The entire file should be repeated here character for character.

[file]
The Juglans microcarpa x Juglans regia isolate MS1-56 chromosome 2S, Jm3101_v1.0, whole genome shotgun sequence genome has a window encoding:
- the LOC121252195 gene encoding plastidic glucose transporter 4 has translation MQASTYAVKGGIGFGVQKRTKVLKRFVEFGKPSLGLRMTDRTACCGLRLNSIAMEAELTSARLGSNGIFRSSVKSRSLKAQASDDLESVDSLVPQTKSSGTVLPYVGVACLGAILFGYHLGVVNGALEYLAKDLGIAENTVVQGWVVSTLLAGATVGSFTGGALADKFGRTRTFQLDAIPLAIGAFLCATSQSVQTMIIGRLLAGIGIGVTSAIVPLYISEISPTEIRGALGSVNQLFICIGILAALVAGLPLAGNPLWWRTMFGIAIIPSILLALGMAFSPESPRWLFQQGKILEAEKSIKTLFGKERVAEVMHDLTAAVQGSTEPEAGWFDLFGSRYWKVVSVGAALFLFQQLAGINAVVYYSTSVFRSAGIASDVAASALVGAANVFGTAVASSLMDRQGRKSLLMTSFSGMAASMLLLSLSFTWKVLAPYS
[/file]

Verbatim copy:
The Juglans microcarpa x Juglans regia isolate MS1-56 chromosome 2S, Jm3101_v1.0, whole genome shotgun sequence genome has a window encoding:
- the LOC121252195 gene encoding plastidic glucose transporter 4 has translation MQASTYAVKGGIGFGVQKRTKVLKRFVEFGKPSLGLRMTDRTACCGLRLNSIAMEAELTSARLGSNGIFRSSVKSRSLKAQASDDLESVDSLVPQTKSSGTVLPYVGVACLGAILFGYHLGVVNGALEYLAKDLGIAENTVVQGWVVSTLLAGATVGSFTGGALADKFGRTRTFQLDAIPLAIGAFLCATSQSVQTMIIGRLLAGIGIGVTSAIVPLYISEISPTEIRGALGSVNQLFICIGILAALVAGLPLAGNPLWWRTMFGIAIIPSILLALGMAFSPESPRWLFQQGKILEAEKSIKTLFGKERVAEVMHDLTAAVQGSTEPEAGWFDLFGSRYWKVVSVGAALFLFQQLAGINAVVYYSTSVFRSAGIASDVAASALVGAANVFGTAVASSLMDRQGRKSLLMTSFSGMAASMLLLSLSFTWKVLAPYS